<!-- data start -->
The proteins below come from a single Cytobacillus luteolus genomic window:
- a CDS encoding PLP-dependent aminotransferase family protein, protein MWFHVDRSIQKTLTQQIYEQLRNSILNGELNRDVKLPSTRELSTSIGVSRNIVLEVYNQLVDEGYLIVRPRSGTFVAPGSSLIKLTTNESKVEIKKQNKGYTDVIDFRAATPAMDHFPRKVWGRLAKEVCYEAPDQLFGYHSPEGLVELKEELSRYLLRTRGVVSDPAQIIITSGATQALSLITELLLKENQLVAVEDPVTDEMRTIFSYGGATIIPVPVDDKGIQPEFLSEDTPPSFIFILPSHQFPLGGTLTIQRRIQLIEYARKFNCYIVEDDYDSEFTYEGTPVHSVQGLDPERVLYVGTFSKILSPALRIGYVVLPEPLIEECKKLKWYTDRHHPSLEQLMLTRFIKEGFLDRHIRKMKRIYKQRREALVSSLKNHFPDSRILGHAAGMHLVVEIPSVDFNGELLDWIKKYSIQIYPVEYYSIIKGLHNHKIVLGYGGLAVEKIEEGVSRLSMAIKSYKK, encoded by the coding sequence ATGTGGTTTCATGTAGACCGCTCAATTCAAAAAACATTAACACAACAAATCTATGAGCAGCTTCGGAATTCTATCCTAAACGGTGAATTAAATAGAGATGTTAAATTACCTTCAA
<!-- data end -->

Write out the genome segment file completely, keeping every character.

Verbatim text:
The proteins below come from a single Cytobacillus luteolus genomic window:
- a CDS encoding PLP-dependent aminotransferase family protein, protein MWFHVDRSIQKTLTQQIYEQLRNSILNGELNRDVKLPSTRELSTSIGVSRNIVLEVYNQLVDEGYLIVRPRSGTFVAPGSSLIKLTTNESKVEIKKQNKGYTDVIDFRAATPAMDHFPRKVWGRLAKEVCYEAPDQLFGYHSPEGLVELKEELSRYLLRTRGVVSDPAQIIITSGATQALSLITELLLKENQLVAVEDPVTDEMRTIFSYGGATIIPVPVDDKGIQPEFLSEDTPPSFIFILPSHQFPLGGTLTIQRRIQLIEYARKFNCYIVEDDYDSEFTYEGTPVHSVQGLDPERVLYVGTFSKILSPALRIGYVVLPEPLIEECKKLKWYTDRHHPSLEQLMLTRFIKEGFLDRHIRKMKRIYKQRREALVSSLKNHFPDSRILGHAAGMHLVVEIPSVDFNGELLDWIKKYSIQIYPVEYYSIIKGLHNHKIVLGYGGLAVEKIEEGVSRLSMAIKSYKK, encoded by the coding sequence ATGTGGTTTCATGTAGACCGCTCAATTCAAAAAACATTAACACAACAAATCTATGAGCAGCTTCGGAATTCTATCCTAAACGGTGAATTAAATAGAGATGTTAAATTACCTTCAA